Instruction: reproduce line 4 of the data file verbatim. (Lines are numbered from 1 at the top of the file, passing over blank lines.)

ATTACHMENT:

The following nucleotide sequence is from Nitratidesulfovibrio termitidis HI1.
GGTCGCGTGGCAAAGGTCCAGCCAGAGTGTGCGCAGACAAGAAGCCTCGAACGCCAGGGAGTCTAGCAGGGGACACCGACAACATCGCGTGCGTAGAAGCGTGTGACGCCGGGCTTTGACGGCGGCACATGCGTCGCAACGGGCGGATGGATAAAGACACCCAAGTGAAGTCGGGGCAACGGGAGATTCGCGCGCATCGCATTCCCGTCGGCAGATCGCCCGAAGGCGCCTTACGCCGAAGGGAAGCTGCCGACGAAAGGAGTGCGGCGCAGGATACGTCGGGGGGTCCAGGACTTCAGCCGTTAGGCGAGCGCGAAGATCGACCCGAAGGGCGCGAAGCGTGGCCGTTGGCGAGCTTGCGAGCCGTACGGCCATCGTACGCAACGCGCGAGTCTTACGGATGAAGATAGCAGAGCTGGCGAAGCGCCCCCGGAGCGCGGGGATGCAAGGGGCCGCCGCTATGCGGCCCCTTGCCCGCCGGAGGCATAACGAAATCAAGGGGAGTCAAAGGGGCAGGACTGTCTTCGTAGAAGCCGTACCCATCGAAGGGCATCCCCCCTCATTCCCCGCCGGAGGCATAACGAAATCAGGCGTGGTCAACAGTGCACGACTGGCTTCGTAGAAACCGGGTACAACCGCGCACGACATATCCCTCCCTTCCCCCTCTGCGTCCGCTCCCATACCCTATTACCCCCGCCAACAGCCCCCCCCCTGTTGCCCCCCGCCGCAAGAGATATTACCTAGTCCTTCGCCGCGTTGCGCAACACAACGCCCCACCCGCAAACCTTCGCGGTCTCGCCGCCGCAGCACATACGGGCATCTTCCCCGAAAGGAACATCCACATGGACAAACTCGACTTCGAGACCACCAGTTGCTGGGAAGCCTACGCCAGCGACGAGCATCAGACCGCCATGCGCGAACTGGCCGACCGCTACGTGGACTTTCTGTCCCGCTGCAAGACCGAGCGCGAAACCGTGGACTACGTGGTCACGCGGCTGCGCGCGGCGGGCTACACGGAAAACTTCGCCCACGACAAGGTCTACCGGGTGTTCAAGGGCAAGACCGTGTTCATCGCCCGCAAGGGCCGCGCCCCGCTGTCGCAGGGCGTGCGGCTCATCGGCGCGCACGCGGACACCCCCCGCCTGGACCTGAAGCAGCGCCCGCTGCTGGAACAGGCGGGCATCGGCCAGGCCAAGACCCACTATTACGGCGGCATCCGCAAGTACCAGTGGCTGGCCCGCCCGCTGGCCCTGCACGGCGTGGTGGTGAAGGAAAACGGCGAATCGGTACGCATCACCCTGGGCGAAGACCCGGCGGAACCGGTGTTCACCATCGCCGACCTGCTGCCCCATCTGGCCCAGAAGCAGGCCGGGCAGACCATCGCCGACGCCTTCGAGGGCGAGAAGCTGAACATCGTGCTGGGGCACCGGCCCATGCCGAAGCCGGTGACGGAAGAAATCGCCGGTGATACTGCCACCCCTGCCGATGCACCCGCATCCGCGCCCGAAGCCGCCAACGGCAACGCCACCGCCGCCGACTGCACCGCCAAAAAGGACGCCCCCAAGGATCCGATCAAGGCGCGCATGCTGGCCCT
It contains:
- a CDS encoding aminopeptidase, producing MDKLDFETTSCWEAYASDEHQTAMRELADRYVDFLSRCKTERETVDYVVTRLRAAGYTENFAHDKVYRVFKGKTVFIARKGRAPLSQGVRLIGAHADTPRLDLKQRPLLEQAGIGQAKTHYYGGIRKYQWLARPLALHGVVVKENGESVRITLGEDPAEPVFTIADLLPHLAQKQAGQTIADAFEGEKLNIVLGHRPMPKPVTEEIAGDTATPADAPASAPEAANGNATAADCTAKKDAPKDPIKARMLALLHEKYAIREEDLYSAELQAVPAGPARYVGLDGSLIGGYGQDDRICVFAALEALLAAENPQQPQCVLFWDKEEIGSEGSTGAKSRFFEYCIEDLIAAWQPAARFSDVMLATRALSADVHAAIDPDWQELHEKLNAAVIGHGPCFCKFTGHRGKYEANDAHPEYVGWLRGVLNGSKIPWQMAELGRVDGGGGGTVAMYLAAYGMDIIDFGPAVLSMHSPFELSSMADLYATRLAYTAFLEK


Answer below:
- a CDS encoding aminopeptidase, producing MDKLDFETTSCWEAYASDEHQTAMRELADRYVDFLSRCKTERETVDYVVTRLRAAGYTENFAHDKVYRVFKGKTVFIARKGRAPLSQGVRLIGAHADTPRLDLKQRPLLEQAGIGQAKTHYYGGIRKYQWLARPLALHGVVVKENGESVRITLGEDPAEPVFTIADLLPHLAQKQAGQTIADAFEGEKLNIVLGHRPMPKPVTEEIAGDTATPADAPASAPEAANGNATAADCTAKKDAPKDPIKARMLALLHEKYAIREEDLYSAELQAVPAGPARYVGLDGSLIGGYGQDDRICVFAALEALLAAENPQQPQCVLFWDKEEIGSEGSTGAKSRFFEYCIEDLIAAWQPAARFSDVMLATRALSADVHAAIDPDWQELHEKLNAAVIGHGPCFCKFTGHRGKYEANDAHPEYVGWLRGVLNGSKIPWQMAELGRVDGGGGGTVAMYLAAYGMDIIDFGPAVLSMHSPFELSSMADLYATRLAYTAFLEK